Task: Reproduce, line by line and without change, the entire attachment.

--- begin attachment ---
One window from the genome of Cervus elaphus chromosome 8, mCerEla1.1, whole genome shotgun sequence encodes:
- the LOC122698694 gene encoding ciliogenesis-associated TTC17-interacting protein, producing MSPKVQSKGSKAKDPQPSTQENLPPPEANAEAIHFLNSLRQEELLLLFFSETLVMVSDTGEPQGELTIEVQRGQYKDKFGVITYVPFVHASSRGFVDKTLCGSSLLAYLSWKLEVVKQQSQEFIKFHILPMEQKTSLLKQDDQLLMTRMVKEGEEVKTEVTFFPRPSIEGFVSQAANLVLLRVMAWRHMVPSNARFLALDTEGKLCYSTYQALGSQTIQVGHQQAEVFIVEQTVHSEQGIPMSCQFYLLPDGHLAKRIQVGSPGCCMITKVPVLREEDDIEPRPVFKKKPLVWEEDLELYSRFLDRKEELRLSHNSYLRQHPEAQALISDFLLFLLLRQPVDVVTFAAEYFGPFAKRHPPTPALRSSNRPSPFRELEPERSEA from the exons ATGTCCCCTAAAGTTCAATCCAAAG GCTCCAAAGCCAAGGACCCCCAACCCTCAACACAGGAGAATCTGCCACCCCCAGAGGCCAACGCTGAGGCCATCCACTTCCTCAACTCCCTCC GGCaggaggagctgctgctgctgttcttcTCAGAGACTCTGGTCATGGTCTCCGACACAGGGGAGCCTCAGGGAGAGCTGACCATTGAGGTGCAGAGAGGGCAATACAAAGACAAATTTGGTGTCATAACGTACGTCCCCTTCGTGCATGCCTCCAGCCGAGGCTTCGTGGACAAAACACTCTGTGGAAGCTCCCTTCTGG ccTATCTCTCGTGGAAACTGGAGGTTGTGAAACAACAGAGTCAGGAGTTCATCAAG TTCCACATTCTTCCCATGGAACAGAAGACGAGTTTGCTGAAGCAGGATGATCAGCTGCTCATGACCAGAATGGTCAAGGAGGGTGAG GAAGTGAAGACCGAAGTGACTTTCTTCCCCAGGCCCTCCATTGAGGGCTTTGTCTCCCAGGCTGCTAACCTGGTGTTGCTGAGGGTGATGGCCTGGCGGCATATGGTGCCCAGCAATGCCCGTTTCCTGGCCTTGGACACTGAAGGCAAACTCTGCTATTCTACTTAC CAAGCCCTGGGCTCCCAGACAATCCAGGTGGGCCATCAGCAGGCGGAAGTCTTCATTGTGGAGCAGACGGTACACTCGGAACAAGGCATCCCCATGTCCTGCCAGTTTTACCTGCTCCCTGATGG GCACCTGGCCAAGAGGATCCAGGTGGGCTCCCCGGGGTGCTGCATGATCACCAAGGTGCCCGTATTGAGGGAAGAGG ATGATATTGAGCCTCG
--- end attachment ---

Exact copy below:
One window from the genome of Cervus elaphus chromosome 8, mCerEla1.1, whole genome shotgun sequence encodes:
- the LOC122698694 gene encoding ciliogenesis-associated TTC17-interacting protein, producing MSPKVQSKGSKAKDPQPSTQENLPPPEANAEAIHFLNSLRQEELLLLFFSETLVMVSDTGEPQGELTIEVQRGQYKDKFGVITYVPFVHASSRGFVDKTLCGSSLLAYLSWKLEVVKQQSQEFIKFHILPMEQKTSLLKQDDQLLMTRMVKEGEEVKTEVTFFPRPSIEGFVSQAANLVLLRVMAWRHMVPSNARFLALDTEGKLCYSTYQALGSQTIQVGHQQAEVFIVEQTVHSEQGIPMSCQFYLLPDGHLAKRIQVGSPGCCMITKVPVLREEDDIEPRPVFKKKPLVWEEDLELYSRFLDRKEELRLSHNSYLRQHPEAQALISDFLLFLLLRQPVDVVTFAAEYFGPFAKRHPPTPALRSSNRPSPFRELEPERSEA from the exons ATGTCCCCTAAAGTTCAATCCAAAG GCTCCAAAGCCAAGGACCCCCAACCCTCAACACAGGAGAATCTGCCACCCCCAGAGGCCAACGCTGAGGCCATCCACTTCCTCAACTCCCTCC GGCaggaggagctgctgctgctgttcttcTCAGAGACTCTGGTCATGGTCTCCGACACAGGGGAGCCTCAGGGAGAGCTGACCATTGAGGTGCAGAGAGGGCAATACAAAGACAAATTTGGTGTCATAACGTACGTCCCCTTCGTGCATGCCTCCAGCCGAGGCTTCGTGGACAAAACACTCTGTGGAAGCTCCCTTCTGG ccTATCTCTCGTGGAAACTGGAGGTTGTGAAACAACAGAGTCAGGAGTTCATCAAG TTCCACATTCTTCCCATGGAACAGAAGACGAGTTTGCTGAAGCAGGATGATCAGCTGCTCATGACCAGAATGGTCAAGGAGGGTGAG GAAGTGAAGACCGAAGTGACTTTCTTCCCCAGGCCCTCCATTGAGGGCTTTGTCTCCCAGGCTGCTAACCTGGTGTTGCTGAGGGTGATGGCCTGGCGGCATATGGTGCCCAGCAATGCCCGTTTCCTGGCCTTGGACACTGAAGGCAAACTCTGCTATTCTACTTAC CAAGCCCTGGGCTCCCAGACAATCCAGGTGGGCCATCAGCAGGCGGAAGTCTTCATTGTGGAGCAGACGGTACACTCGGAACAAGGCATCCCCATGTCCTGCCAGTTTTACCTGCTCCCTGATGG GCACCTGGCCAAGAGGATCCAGGTGGGCTCCCCGGGGTGCTGCATGATCACCAAGGTGCCCGTATTGAGGGAAGAGG ATGATATTGAGCCTCG